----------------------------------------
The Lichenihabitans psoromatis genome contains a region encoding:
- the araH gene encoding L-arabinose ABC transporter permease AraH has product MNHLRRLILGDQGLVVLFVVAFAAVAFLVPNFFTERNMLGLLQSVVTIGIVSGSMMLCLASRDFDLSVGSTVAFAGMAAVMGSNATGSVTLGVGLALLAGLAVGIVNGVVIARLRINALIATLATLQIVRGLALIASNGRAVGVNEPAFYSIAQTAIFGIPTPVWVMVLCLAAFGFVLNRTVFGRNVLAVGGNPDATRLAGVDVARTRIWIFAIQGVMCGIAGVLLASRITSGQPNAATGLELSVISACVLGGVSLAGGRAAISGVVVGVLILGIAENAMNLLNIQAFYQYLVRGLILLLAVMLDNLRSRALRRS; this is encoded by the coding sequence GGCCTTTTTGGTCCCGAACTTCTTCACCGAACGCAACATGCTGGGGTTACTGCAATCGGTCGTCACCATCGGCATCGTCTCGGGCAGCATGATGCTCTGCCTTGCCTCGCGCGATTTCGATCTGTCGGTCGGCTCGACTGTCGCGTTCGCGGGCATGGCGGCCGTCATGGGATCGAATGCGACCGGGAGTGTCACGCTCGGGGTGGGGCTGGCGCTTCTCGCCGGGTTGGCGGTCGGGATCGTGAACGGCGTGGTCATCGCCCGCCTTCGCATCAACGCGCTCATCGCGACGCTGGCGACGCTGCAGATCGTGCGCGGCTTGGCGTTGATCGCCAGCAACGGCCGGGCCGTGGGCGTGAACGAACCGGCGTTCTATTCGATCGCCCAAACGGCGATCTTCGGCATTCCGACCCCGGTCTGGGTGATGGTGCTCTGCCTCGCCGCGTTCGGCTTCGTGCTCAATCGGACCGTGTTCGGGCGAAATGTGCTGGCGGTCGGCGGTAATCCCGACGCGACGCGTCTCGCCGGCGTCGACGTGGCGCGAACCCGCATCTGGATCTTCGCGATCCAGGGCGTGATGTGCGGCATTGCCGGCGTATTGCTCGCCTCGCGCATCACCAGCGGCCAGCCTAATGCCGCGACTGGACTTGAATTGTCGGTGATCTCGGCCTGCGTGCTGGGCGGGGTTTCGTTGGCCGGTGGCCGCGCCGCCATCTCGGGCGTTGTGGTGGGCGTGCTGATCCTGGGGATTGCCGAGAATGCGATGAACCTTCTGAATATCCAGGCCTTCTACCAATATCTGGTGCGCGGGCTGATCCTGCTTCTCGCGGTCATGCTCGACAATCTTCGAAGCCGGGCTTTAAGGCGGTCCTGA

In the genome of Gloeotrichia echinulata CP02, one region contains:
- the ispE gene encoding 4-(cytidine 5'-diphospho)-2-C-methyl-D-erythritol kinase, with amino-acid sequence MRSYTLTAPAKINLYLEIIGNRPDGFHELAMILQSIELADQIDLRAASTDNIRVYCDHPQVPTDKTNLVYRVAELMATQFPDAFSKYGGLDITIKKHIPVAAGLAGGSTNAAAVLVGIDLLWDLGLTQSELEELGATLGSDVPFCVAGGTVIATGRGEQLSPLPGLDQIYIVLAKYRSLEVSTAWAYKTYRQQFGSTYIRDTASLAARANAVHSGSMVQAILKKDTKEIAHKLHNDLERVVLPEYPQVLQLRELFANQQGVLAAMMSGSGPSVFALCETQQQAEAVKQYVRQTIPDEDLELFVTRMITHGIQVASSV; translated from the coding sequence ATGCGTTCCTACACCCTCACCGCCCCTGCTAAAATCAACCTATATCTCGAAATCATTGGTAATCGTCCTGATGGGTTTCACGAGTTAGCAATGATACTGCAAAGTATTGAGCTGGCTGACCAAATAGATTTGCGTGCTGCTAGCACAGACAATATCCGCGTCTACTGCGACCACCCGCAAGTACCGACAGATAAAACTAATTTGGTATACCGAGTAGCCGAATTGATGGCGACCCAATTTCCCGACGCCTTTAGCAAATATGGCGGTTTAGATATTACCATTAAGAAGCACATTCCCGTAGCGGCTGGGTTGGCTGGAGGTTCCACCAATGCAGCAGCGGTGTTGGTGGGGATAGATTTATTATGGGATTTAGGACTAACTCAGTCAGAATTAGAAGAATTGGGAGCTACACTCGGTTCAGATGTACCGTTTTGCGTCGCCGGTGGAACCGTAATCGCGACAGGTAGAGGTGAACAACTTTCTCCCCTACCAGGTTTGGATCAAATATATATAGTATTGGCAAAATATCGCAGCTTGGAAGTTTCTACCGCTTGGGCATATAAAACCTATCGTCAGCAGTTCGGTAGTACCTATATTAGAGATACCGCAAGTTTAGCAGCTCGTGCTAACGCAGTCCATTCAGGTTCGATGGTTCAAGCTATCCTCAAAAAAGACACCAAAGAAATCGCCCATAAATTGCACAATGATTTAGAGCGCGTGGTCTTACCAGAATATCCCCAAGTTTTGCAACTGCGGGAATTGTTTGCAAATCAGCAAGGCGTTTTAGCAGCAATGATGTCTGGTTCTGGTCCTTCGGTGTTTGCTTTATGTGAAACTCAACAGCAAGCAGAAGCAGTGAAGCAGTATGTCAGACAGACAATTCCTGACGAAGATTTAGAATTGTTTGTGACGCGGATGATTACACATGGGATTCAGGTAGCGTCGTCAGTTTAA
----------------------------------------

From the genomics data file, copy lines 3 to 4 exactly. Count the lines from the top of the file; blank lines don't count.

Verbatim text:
In the genome of Gloeotrichia echinulata CP02, one region contains:
- the ispE gene encoding 4-(cytidine 5'-diphospho)-2-C-methyl-D-erythritol kinase, with amino-acid sequence MRSYTLTAPAKINLYLEIIGNRPDGFHELAMILQSIELADQIDLRAASTDNIRVYCDHPQVPTDKTNLVYRVAELMATQFPDAFSKYGGLDITIKKHIPVAAGLAGGSTNAAAVLVGIDLLWDLGLTQSELEELGATLGSDVPFCVAGGTVIATGRGEQLSPLPGLDQIYIVLAKYRSLEVSTAWAYKTYRQQFGSTYIRDTASLAARANAVHSGSMVQAILKKDTKEIAHKLHNDLERVVLPEYPQVLQLRELFANQQGVLAAMMSGSGPSVFALCETQQQAEAVKQYVRQTIPDEDLELFVTRMITHGIQVASSV; translated from the coding sequence ATGCGTTCCTACACCCTCACCGCCCCTGCTAAAATCAACCTATATCTCGAAATCATTGGTAATCGTCCTGATGGGTTTCACGAGTTAGCAATGATACTGCAAAGTATTGAGCTGGCTGACCAAATAGATTTGCGTGCTGCTAGCACAGACAATATCCGCGTCTACTGCGACCACCCGCAAGTACCGACAGATAAAACTAATTTGGTATACCGAGTAGCCGAATTGATGGCGACCCAATTTCCCGACGCCTTTAGCAAATATGGCGGTTTAGATATTACCATTAAGAAGCACATTCCCGTAGCGGCTGGGTTGGCTGGAGGTTCCACCAATGCAGCAGCGGTGTTGGTGGGGATAGATTTATTATGGGATTTAGGACTAACTCAGTCAGAATTAGAAGAATTGGGAGCTACACTCGGTTCAGATGTACCGTTTTGCGTCGCCGGTGGAACCGTAATCGCGACAGGTAGAGGTGAACAACTTTCTCCCCTACCAGGTTTGGATCAAATATATATAGTATTGGCAAAATATCGCAGCTTGGAAGTTTCTACCGCTTGGGCATATAAAACCTATCGTCAGCAGTTCGGTAGTACCTATATTAGAGATACCGCAAGTTTAGCAGCTCGTGCTAACGCAGTCCATTCAGGTTCGATGGTTCAAGCTATCCTCAAAAAAGACACCAAAGAAATCGCCCATAAATTGCACAATGATTTAGAGCGCGTGGTCTTACCAGAATATCCCCAAGTTTTGCAACTGCGGGAATTGTTTGCAAATCAGCAAGGCGTTTTAGCAGCAATGATGTCTGGTTCTGGTCCTTCGGTGTTTGCTTTATGTGAAACTCAACAGCAAGCAGAAGCAGTGAAGCAGTATGTCAGACAGACAATTCCTGACGAAGATTTAGAATTGTTTGTGACGCGGATGATTACACATGGGATTCAGGTAGCGTCGTCAGTTTAA